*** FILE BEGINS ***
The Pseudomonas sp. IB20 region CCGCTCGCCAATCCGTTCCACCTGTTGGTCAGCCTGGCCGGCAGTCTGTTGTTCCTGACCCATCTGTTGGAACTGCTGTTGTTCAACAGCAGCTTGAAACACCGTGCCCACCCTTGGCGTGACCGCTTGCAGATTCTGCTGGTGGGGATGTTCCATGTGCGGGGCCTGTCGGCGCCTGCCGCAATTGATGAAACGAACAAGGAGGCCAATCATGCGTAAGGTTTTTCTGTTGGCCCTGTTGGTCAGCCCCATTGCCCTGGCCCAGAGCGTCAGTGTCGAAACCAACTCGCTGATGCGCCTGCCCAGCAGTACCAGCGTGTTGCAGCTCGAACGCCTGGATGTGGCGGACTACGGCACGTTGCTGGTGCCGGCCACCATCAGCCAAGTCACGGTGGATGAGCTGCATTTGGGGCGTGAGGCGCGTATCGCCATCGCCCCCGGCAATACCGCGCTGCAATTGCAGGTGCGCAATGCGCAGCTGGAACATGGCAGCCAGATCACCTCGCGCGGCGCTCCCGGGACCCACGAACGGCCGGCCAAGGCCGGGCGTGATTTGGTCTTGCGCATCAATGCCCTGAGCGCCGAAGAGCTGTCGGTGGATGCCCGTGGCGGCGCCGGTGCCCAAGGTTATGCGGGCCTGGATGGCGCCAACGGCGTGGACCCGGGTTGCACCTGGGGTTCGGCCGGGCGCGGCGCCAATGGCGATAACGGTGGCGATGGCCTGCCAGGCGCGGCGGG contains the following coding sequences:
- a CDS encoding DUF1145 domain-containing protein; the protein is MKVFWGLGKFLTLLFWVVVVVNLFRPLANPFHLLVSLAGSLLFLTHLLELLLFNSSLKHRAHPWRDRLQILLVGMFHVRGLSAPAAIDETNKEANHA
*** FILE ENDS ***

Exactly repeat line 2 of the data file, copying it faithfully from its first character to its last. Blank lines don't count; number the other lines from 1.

- a CDS encoding DUF1145 domain-containing protein; the protein is MKVFWGLGKFLTLLFWVVVVVNLFRPLANPFHLLVSLAGSLLFLTHLLELLLFNSSLKHRAHPWRDRLQILLVGMFHVRGLSAPAAIDETNKEANHA